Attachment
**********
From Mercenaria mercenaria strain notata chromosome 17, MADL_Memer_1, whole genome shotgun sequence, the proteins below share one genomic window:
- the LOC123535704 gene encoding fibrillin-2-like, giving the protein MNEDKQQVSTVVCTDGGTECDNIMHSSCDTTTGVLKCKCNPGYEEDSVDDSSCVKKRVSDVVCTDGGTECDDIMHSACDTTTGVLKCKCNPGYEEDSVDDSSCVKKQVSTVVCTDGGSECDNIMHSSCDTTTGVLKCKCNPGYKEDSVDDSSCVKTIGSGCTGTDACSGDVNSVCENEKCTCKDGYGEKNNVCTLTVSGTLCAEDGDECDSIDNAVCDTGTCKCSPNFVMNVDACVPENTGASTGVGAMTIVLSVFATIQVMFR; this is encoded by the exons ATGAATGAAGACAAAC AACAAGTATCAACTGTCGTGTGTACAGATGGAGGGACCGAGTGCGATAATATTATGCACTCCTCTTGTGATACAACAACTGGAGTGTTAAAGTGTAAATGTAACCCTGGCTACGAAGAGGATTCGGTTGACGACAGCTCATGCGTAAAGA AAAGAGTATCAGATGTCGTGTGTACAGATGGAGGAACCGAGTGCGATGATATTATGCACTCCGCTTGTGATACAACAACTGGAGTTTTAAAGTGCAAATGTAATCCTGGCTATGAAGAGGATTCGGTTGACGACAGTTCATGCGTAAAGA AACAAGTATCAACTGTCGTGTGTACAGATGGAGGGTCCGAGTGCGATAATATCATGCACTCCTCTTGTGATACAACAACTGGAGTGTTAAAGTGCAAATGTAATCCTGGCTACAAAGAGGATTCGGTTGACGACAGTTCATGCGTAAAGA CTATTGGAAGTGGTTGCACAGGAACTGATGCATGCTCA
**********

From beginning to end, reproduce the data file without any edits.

From Mercenaria mercenaria strain notata chromosome 17, MADL_Memer_1, whole genome shotgun sequence, the proteins below share one genomic window:
- the LOC123535704 gene encoding fibrillin-2-like, giving the protein MNEDKQQVSTVVCTDGGTECDNIMHSSCDTTTGVLKCKCNPGYEEDSVDDSSCVKKRVSDVVCTDGGTECDDIMHSACDTTTGVLKCKCNPGYEEDSVDDSSCVKKQVSTVVCTDGGSECDNIMHSSCDTTTGVLKCKCNPGYKEDSVDDSSCVKTIGSGCTGTDACSGDVNSVCENEKCTCKDGYGEKNNVCTLTVSGTLCAEDGDECDSIDNAVCDTGTCKCSPNFVMNVDACVPENTGASTGVGAMTIVLSVFATIQVMFR; this is encoded by the exons ATGAATGAAGACAAAC AACAAGTATCAACTGTCGTGTGTACAGATGGAGGGACCGAGTGCGATAATATTATGCACTCCTCTTGTGATACAACAACTGGAGTGTTAAAGTGTAAATGTAACCCTGGCTACGAAGAGGATTCGGTTGACGACAGCTCATGCGTAAAGA AAAGAGTATCAGATGTCGTGTGTACAGATGGAGGAACCGAGTGCGATGATATTATGCACTCCGCTTGTGATACAACAACTGGAGTTTTAAAGTGCAAATGTAATCCTGGCTATGAAGAGGATTCGGTTGACGACAGTTCATGCGTAAAGA AACAAGTATCAACTGTCGTGTGTACAGATGGAGGGTCCGAGTGCGATAATATCATGCACTCCTCTTGTGATACAACAACTGGAGTGTTAAAGTGCAAATGTAATCCTGGCTACAAAGAGGATTCGGTTGACGACAGTTCATGCGTAAAGA CTATTGGAAGTGGTTGCACAGGAACTGATGCATGCTCA